‘Awaken feelings of dignity
and revolutionary protest’
Below is an excerpt from The First Five Years of the Communist International by Leon Trotsky, a Pathfinder Book of the Month for April. Looking to the example of the world’s first workers and peasants republic, brought to power by the October 1917 Russian Revolution, the Communist International was founded in 1919. During its first five years, the International, guided by Bolshevik Party leader V.I. Lenin, organized to build a world movement of proletarian parties able to lead the toilers to overthrow imperialist exploitation and oppression.
The International championed struggles by nationally oppressed peoples, both in colonial countries and the imperialist centers. Reprinted below is a letter from Bolshevik leader Leon Trotsky to Claude McKay, who attended the July 1922 Fourth World Congress in Soviet Russia as an invited guest and ended up spending a year there. McKay, a member of the Communist Party in the United States, asked to meet with Lenin to discuss the fight against Black oppression and other questions. Lenin was too ill, but Trotsky met with McKay. The letter below contains Trotsky’s answers to a number of written questions by McKay. Copyright © 1972 by Pathfinder Press. Reprinted by permission.
Dear Comrade McKay,
1. What practical steps are to be taken to prevent France from employing Negro troops on the European continent?—this is your first question.
The Negroes themselves must offer resistance against being so employed. Their eyes must be opened, so that they realize that when they help French imperialism to subjugate Europe, they are helping to subjugate themselves, in that they are supporting the domination of French capitalism in the African and other colonies.
The working class of Europe, and particularly of France and Germany, must realize that their own most vital interests are involved in this work of enlightening the colored peoples. The day of general resolutions on the right of self-determination of the colonial peoples, on the equality of all human beings regardless of color, is over. The time has come for direct and practical action. Every 10 Negroes who gather around the flag of revolution—and unite to form a group for practical work among the Negroes, are worth a hundred times more than dozens of the resolutions establishing principles, so generously passed by the Second International. A Communist Party confining itself to mere platonic resolutions in this matter, without exerting its utmost energies towards winning the largest possible number of enlightened Negroes for its ideas, within the shortest possible time, would not be worthy of the name of Communist Party.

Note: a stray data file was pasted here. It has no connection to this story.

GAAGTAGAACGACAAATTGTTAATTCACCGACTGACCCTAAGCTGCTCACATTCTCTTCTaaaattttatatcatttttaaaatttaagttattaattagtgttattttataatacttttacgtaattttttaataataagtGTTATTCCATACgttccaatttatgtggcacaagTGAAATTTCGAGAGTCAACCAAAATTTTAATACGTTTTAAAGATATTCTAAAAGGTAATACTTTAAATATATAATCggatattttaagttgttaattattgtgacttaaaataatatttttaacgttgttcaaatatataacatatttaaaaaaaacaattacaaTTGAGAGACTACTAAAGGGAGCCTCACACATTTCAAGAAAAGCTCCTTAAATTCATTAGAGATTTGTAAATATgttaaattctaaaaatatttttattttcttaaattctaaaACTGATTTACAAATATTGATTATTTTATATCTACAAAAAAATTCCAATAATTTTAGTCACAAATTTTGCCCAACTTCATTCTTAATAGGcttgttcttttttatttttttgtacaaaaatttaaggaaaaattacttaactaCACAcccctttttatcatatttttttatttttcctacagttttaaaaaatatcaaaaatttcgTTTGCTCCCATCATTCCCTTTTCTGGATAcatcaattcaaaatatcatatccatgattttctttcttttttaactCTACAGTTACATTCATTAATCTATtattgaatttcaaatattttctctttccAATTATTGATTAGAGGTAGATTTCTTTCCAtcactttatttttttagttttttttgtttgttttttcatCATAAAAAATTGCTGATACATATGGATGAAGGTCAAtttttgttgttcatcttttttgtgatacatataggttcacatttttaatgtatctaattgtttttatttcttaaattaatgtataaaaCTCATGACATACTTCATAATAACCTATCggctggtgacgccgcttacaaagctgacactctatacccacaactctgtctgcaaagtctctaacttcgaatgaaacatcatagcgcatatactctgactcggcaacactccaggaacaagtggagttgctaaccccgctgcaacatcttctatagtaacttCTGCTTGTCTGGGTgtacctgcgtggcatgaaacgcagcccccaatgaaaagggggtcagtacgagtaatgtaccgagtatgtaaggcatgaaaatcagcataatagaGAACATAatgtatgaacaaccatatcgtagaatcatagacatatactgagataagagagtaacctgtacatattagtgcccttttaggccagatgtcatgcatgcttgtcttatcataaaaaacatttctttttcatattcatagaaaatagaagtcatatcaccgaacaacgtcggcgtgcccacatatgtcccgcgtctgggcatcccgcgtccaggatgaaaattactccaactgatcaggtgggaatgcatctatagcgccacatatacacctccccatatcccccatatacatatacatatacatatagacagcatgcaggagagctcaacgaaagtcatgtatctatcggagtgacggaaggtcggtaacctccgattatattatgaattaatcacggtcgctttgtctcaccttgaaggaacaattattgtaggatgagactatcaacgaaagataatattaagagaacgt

2. There is no doubt whatever that the use of colored troops for imperialist war, and at the present time for the occupation of German territory, is a well thought out and carefully executed attempt of European capitalism, especially of French and English capitalism, to raise armed forces outside of Europe, so that capitalism may have mobilized, armed and disciplined African or Asian troops at its disposal, against the revolutionary masses of Europe. In this way the question of the use of colonial reserves for imperialist armies is closely related to the question of European revolution, that is, to the fate of the European working class.